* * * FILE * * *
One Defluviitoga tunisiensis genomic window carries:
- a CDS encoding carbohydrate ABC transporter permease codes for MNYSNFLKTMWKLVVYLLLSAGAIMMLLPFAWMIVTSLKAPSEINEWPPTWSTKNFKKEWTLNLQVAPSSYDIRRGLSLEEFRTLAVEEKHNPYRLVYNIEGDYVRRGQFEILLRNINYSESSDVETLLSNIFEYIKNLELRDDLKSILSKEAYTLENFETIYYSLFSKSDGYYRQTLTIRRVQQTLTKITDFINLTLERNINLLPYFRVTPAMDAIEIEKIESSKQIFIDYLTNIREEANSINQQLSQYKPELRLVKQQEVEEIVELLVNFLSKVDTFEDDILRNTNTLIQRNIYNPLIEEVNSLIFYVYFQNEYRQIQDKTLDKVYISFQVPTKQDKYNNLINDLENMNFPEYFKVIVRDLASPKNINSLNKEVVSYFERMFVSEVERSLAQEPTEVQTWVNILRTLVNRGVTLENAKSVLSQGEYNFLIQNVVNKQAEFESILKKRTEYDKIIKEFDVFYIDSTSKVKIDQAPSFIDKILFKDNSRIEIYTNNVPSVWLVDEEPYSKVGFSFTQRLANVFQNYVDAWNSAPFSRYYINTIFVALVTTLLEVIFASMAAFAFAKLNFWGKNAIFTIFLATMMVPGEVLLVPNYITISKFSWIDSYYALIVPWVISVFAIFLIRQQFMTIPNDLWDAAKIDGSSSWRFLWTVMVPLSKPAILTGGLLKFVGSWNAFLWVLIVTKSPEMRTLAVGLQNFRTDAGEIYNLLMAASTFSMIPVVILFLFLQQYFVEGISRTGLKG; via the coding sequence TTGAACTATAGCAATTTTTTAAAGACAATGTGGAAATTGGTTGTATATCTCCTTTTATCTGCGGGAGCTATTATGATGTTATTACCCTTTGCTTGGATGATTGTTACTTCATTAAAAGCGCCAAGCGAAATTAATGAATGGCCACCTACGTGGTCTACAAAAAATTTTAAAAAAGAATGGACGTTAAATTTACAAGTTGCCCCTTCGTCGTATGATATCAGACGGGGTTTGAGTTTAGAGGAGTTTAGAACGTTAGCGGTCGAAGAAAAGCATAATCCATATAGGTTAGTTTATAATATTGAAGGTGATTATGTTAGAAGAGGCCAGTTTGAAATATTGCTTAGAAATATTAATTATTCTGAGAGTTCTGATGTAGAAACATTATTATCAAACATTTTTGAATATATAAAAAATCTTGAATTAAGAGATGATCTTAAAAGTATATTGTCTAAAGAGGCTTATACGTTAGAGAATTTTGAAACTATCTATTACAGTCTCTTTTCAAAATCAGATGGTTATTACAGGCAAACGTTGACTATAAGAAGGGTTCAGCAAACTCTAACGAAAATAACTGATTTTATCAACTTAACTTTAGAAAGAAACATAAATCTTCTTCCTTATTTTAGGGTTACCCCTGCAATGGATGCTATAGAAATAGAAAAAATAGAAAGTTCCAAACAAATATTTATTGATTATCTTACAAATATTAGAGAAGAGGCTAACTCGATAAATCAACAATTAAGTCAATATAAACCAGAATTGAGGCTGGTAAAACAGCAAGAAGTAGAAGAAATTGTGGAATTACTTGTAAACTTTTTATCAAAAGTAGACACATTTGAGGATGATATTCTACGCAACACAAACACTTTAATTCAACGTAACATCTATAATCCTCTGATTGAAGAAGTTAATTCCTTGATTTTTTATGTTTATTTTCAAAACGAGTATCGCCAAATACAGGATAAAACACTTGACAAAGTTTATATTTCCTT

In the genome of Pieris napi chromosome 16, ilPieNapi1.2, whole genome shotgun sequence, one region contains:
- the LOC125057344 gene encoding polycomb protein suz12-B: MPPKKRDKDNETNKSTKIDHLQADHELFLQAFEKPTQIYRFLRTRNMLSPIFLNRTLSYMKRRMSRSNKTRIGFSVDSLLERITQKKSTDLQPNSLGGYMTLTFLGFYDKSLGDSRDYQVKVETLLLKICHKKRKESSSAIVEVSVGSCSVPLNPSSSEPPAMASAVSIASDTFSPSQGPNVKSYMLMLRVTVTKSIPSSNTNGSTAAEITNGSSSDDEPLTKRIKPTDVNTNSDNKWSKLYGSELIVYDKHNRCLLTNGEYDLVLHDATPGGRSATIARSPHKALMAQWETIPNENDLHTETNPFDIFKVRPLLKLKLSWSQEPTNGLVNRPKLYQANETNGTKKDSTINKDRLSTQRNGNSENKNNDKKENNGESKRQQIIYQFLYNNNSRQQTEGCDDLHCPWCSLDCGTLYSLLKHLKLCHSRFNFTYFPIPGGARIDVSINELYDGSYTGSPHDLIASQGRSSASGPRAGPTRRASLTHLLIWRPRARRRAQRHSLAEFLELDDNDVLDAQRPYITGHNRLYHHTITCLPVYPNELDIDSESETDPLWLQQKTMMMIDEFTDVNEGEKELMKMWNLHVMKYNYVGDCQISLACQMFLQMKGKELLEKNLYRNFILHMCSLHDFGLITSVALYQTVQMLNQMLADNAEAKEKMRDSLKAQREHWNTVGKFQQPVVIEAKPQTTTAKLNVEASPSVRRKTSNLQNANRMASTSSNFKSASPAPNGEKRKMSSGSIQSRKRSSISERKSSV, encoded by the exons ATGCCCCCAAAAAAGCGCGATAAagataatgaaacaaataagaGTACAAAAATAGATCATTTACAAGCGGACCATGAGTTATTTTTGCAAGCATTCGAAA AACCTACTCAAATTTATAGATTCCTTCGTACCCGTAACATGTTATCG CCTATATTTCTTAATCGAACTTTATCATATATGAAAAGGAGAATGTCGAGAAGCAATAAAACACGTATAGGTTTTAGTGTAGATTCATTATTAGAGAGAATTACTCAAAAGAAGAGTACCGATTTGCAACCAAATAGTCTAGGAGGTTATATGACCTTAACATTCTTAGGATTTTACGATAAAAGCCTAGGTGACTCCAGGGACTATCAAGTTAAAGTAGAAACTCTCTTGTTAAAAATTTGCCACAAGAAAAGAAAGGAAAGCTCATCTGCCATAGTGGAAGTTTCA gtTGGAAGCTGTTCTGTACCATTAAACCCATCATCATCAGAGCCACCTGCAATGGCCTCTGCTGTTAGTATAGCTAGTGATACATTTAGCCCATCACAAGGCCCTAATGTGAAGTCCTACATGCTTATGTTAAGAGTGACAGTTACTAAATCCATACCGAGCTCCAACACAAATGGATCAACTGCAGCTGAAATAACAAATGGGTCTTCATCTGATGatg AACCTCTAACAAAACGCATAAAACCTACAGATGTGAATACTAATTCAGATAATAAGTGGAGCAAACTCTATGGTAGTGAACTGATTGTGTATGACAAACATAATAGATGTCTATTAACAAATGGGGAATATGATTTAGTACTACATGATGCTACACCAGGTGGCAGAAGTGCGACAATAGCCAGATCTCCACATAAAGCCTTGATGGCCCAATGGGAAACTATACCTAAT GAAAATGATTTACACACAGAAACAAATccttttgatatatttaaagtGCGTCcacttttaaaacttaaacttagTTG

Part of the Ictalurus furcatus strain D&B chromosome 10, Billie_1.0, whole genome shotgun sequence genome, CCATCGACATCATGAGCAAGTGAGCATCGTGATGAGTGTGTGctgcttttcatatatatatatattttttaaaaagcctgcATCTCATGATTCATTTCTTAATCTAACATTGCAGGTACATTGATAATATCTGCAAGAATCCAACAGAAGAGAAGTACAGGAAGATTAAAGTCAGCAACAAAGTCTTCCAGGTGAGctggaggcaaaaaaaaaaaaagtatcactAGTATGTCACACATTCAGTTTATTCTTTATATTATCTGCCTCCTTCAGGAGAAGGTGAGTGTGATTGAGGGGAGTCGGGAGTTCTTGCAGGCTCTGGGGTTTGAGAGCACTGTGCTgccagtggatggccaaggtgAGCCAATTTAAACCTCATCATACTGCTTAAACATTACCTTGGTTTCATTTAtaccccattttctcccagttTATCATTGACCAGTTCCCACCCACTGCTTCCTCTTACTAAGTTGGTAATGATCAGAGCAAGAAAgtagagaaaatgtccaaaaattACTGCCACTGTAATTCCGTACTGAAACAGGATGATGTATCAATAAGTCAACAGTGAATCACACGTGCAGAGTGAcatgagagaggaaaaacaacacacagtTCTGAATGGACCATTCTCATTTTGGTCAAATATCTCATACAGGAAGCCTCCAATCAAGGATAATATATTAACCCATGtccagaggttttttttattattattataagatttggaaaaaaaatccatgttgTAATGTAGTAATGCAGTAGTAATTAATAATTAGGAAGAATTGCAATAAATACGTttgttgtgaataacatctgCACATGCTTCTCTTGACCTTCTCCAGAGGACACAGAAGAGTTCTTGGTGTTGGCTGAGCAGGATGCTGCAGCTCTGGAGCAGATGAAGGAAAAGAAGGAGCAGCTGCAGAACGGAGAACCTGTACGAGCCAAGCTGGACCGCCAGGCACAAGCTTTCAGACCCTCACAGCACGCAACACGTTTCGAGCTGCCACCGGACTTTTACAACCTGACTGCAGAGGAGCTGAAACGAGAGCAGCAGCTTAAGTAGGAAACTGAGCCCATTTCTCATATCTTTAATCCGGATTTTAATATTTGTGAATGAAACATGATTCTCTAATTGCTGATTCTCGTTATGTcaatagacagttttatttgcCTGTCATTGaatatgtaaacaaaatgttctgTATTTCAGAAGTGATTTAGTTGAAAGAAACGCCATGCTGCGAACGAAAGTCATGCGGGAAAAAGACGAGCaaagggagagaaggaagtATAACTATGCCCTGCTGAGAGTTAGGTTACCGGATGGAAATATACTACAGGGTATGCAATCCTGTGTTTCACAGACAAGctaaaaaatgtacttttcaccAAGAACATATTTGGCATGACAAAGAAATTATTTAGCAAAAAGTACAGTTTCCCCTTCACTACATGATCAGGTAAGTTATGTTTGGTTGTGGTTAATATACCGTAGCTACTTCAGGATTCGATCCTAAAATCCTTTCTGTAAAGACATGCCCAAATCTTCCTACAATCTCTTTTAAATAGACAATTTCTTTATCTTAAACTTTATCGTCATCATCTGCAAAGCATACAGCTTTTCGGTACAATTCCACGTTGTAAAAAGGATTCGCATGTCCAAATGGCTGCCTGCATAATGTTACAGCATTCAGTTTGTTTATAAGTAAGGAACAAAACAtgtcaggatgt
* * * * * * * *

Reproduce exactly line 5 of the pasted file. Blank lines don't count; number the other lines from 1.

Part of the Ictalurus furcatus strain D&B chromosome 10, Billie_1.0, whole genome shotgun sequence genome, CCATCGACATCATGAGCAAGTGAGCATCGTGATGAGTGTGTGctgcttttcatatatatatatattttttaaaaagcctgcATCTCATGATTCATTTCTTAATCTAACATTGCAGGTACATTGATAATATCTGCAAGAATCCAACAGAAGAGAAGTACAGGAAGATTAAAGTCAGCAACAAAGTCTTCCAGGTGAGctggaggcaaaaaaaaaaaaagtatcactAGTATGTCACACATTCAGTTTATTCTTTATATTATCTGCCTCCTTCAGGAGAAGGTGAGTGTGATTGAGGGGAGTCGGGAGTTCTTGCAGGCTCTGGGGTTTGAGAGCACTGTGCTgccagtggatggccaaggtgAGCCAATTTAAACCTCATCATACTGCTTAAACATTACCTTGGTTTCATTTAtaccccattttctcccagttTATCATTGACCAGTTCCCACCCACTGCTTCCTCTTACTAAGTTGGTAATGATCAGAGCAAGAAAgtagagaaaatgtccaaaaattACTGCCACTGTAATTCCGTACTGAAACAGGATGATGTATCAATAAGTCAACAGTGAATCACACGTGCAGAGTGAcatgagagaggaaaaacaacacacagtTCTGAATGGACCATTCTCATTTTGGTCAAATATCTCATACAGGAAGCCTCCAATCAAGGATAATATATTAACCCATGtccagaggttttttttattattattataagatttggaaaaaaaatccatgttgTAATGTAGTAATGCAGTAGTAATTAATAATTAGGAAGAATTGCAATAAATACGTttgttgtgaataacatctgCACATGCTTCTCTTGACCTTCTCCAGAGGACACAGAAGAGTTCTTGGTGTTGGCTGAGCAGGATGCTGCAGCTCTGGAGCAGATGAAGGAAAAGAAGGAGCAGCTGCAGAACGGAGAACCTGTACGAGCCAAGCTGGACCGCCAGGCACAAGCTTTCAGACCCTCACAGCACGCAACACGTTTCGAGCTGCCACCGGACTTTTACAACCTGACTGCAGAGGAGCTGAAACGAGAGCAGCAGCTTAAGTAGGAAACTGAGCCCATTTCTCATATCTTTAATCCGGATTTTAATATTTGTGAATGAAACATGATTCTCTAATTGCTGATTCTCGTTATGTcaatagacagttttatttgcCTGTCATTGaatatgtaaacaaaatgttctgTATTTCAGAAGTGATTTAGTTGAAAGAAACGCCATGCTGCGAACGAAAGTCATGCGGGAAAAAGACGAGCaaagggagagaaggaagtATAACTATGCCCTGCTGAGAGTTAGGTTACCGGATGGAAATATACTACAGGGTATGCAATCCTGTGTTTCACAGACAAGctaaaaaatgtacttttcaccAAGAACATATTTGGCATGACAAAGAAATTATTTAGCAAAAAGTACAGTTTCCCCTTCACTACATGATCAGGTAAGTTATGTTTGGTTGTGGTTAATATACCGTAGCTACTTCAGGATTCGATCCTAAAATCCTTTCTGTAAAGACATGCCCAAATCTTCCTACAATCTCTTTTAAATAGACAATTTCTTTATCTTAAACTTTATCGTCATCATCTGCAAAGCATACAGCTTTTCGGTACAATTCCACGTTGTAAAAAGGATTCGCATGTCCAAATGGCTGCCTGCATAATGTTACAGCATTCAGTTTGTTTATAAGTAAGGAACAAAACAtgtcaggatgt